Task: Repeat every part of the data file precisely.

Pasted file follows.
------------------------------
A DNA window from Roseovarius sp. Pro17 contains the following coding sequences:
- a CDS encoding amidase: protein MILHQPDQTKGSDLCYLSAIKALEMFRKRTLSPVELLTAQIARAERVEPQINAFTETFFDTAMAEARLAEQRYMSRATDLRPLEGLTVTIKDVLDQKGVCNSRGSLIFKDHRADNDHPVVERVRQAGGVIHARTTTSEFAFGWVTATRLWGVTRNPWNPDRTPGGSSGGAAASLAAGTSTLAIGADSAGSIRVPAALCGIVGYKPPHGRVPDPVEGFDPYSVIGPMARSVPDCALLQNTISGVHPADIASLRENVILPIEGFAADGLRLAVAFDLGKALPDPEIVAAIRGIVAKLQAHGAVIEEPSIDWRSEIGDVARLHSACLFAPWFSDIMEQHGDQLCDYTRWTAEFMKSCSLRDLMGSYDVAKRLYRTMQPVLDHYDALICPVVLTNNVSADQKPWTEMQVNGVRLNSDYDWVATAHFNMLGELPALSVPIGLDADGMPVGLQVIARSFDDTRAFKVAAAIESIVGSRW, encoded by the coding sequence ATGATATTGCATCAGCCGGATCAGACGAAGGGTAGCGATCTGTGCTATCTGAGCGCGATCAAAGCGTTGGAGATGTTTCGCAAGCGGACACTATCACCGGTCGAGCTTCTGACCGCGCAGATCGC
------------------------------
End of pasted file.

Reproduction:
A DNA window from Roseovarius sp. Pro17 contains the following coding sequences:
- a CDS encoding amidase: protein MILHQPDQTKGSDLCYLSAIKALEMFRKRTLSPVELLTAQIARAERVEPQINAFTETFFDTAMAEARLAEQRYMSRATDLRPLEGLTVTIKDVLDQKGVCNSRGSLIFKDHRADNDHPVVERVRQAGGVIHARTTTSEFAFGWVTATRLWGVTRNPWNPDRTPGGSSGGAAASLAAGTSTLAIGADSAGSIRVPAALCGIVGYKPPHGRVPDPVEGFDPYSVIGPMARSVPDCALLQNTISGVHPADIASLRENVILPIEGFAADGLRLAVAFDLGKALPDPEIVAAIRGIVAKLQAHGAVIEEPSIDWRSEIGDVARLHSACLFAPWFSDIMEQHGDQLCDYTRWTAEFMKSCSLRDLMGSYDVAKRLYRTMQPVLDHYDALICPVVLTNNVSADQKPWTEMQVNGVRLNSDYDWVATAHFNMLGELPALSVPIGLDADGMPVGLQVIARSFDDTRAFKVAAAIESIVGSRW, encoded by the coding sequence ATGATATTGCATCAGCCGGATCAGACGAAGGGTAGCGATCTGTGCTATCTGAGCGCGATCAAAGCGTTGGAGATGTTTCGCAAGCGGACACTATCACCGGTCGAGCTTCTGACCGCGCAGATCGC